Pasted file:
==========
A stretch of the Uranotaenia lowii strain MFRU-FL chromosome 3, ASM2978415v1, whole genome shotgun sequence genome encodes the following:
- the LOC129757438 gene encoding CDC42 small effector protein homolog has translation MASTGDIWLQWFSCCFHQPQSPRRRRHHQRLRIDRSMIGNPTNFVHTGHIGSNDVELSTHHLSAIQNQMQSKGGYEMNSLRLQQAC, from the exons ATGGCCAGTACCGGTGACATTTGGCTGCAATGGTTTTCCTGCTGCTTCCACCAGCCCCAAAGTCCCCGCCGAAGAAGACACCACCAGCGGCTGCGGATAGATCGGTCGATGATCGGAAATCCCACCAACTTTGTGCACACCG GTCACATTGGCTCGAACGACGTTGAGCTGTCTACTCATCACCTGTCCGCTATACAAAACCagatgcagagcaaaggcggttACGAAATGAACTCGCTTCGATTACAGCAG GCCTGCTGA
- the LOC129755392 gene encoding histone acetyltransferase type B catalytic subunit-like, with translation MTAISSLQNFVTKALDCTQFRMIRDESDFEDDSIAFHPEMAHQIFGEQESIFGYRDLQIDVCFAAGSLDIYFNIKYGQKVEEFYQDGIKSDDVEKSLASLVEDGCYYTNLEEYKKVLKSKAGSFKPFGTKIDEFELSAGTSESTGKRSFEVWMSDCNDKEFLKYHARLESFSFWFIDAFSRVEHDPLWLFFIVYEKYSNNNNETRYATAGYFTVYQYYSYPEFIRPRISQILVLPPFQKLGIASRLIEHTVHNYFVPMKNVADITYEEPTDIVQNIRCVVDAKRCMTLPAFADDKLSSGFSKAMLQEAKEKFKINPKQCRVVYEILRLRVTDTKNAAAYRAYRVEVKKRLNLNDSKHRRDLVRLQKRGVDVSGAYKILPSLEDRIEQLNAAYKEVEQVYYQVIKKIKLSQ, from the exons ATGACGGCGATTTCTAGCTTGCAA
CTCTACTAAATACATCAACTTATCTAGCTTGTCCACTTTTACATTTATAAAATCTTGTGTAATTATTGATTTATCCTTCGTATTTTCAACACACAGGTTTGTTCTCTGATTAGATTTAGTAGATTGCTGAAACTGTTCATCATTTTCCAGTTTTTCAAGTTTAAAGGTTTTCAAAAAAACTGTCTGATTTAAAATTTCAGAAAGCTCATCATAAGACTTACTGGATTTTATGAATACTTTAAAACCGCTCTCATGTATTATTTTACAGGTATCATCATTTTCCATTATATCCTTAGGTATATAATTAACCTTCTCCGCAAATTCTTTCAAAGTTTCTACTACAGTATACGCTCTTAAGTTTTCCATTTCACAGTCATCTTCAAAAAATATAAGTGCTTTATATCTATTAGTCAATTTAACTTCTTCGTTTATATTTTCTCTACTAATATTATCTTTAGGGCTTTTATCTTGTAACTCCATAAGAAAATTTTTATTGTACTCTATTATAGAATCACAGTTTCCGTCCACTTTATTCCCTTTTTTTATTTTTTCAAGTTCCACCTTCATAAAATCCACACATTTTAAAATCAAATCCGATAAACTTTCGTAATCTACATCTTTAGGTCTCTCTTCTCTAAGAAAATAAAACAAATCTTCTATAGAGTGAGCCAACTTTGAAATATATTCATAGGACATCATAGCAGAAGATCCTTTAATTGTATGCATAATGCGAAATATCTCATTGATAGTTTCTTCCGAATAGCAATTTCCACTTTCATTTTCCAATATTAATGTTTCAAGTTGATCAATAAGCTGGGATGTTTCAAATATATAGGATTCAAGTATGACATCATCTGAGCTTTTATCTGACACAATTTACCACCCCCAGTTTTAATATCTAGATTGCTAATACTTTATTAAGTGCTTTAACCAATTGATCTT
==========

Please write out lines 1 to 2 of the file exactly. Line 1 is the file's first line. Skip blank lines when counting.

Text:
A stretch of the Uranotaenia lowii strain MFRU-FL chromosome 3, ASM2978415v1, whole genome shotgun sequence genome encodes the following:
- the LOC129757438 gene encoding CDC42 small effector protein homolog has translation MASTGDIWLQWFSCCFHQPQSPRRRRHHQRLRIDRSMIGNPTNFVHTGHIGSNDVELSTHHLSAIQNQMQSKGGYEMNSLRLQQAC, from the exons ATGGCCAGTACCGGTGACATTTGGCTGCAATGGTTTTCCTGCTGCTTCCACCAGCCCCAAAGTCCCCGCCGAAGAAGACACCACCAGCGGCTGCGGATAGATCGGTCGATGATCGGAAATCCCACCAACTTTGTGCACACCG GTCACATTGGCTCGAACGACGTTGAGCTGTCTACTCATCACCTGTCCGCTATACAAAACCagatgcagagcaaaggcggttACGAAATGAACTCGCTTCGATTACAGCAG GCCTGCTGA